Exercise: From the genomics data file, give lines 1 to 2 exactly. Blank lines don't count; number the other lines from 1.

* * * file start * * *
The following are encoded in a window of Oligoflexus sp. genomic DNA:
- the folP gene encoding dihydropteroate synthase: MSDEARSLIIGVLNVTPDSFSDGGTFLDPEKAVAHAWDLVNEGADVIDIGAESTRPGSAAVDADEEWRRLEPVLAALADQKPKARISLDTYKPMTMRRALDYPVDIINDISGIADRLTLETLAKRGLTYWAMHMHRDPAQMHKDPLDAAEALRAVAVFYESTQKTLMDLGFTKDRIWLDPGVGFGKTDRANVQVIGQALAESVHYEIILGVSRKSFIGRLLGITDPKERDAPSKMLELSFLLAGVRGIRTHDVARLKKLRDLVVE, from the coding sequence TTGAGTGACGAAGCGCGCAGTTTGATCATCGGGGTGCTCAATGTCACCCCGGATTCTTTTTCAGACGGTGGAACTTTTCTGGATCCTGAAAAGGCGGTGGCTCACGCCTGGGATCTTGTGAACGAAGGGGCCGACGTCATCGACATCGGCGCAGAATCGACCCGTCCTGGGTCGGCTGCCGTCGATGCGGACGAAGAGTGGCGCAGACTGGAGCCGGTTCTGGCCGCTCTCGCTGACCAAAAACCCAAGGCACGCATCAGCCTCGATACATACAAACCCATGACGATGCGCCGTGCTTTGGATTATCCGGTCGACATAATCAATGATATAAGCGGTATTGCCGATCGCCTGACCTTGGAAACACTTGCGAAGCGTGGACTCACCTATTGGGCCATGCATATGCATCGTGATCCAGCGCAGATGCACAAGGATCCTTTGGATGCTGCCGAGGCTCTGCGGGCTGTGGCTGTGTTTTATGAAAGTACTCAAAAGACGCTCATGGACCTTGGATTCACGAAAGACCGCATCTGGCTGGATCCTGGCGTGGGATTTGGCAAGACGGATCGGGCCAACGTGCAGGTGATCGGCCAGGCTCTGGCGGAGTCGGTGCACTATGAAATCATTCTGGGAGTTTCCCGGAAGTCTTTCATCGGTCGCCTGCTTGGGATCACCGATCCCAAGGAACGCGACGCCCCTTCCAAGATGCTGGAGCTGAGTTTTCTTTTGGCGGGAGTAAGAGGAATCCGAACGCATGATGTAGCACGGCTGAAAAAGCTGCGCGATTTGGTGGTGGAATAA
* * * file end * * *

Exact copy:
The following are encoded in a window of Oligoflexus sp. genomic DNA:
- the folP gene encoding dihydropteroate synthase: MSDEARSLIIGVLNVTPDSFSDGGTFLDPEKAVAHAWDLVNEGADVIDIGAESTRPGSAAVDADEEWRRLEPVLAALADQKPKARISLDTYKPMTMRRALDYPVDIINDISGIADRLTLETLAKRGLTYWAMHMHRDPAQMHKDPLDAAEALRAVAVFYESTQKTLMDLGFTKDRIWLDPGVGFGKTDRANVQVIGQALAESVHYEIILGVSRKSFIGRLLGITDPKERDAPSKMLELSFLLAGVRGIRTHDVARLKKLRDLVVE, from the coding sequence TTGAGTGACGAAGCGCGCAGTTTGATCATCGGGGTGCTCAATGTCACCCCGGATTCTTTTTCAGACGGTGGAACTTTTCTGGATCCTGAAAAGGCGGTGGCTCACGCCTGGGATCTTGTGAACGAAGGGGCCGACGTCATCGACATCGGCGCAGAATCGACCCGTCCTGGGTCGGCTGCCGTCGATGCGGACGAAGAGTGGCGCAGACTGGAGCCGGTTCTGGCCGCTCTCGCTGACCAAAAACCCAAGGCACGCATCAGCCTCGATACATACAAACCCATGACGATGCGCCGTGCTTTGGATTATCCGGTCGACATAATCAATGATATAAGCGGTATTGCCGATCGCCTGACCTTGGAAACACTTGCGAAGCGTGGACTCACCTATTGGGCCATGCATATGCATCGTGATCCAGCGCAGATGCACAAGGATCCTTTGGATGCTGCCGAGGCTCTGCGGGCTGTGGCTGTGTTTTATGAAAGTACTCAAAAGACGCTCATGGACCTTGGATTCACGAAAGACCGCATCTGGCTGGATCCTGGCGTGGGATTTGGCAAGACGGATCGGGCCAACGTGCAGGTGATCGGCCAGGCTCTGGCGGAGTCGGTGCACTATGAAATCATTCTGGGAGTTTCCCGGAAGTCTTTCATCGGTCGCCTGCTTGGGATCACCGATCCCAAGGAACGCGACGCCCCTTCCAAGATGCTGGAGCTGAGTTTTCTTTTGGCGGGAGTAAGAGGAATCCGAACGCATGATGTAGCACGGCTGAAAAAGCTGCGCGATTTGGTGGTGGAATAA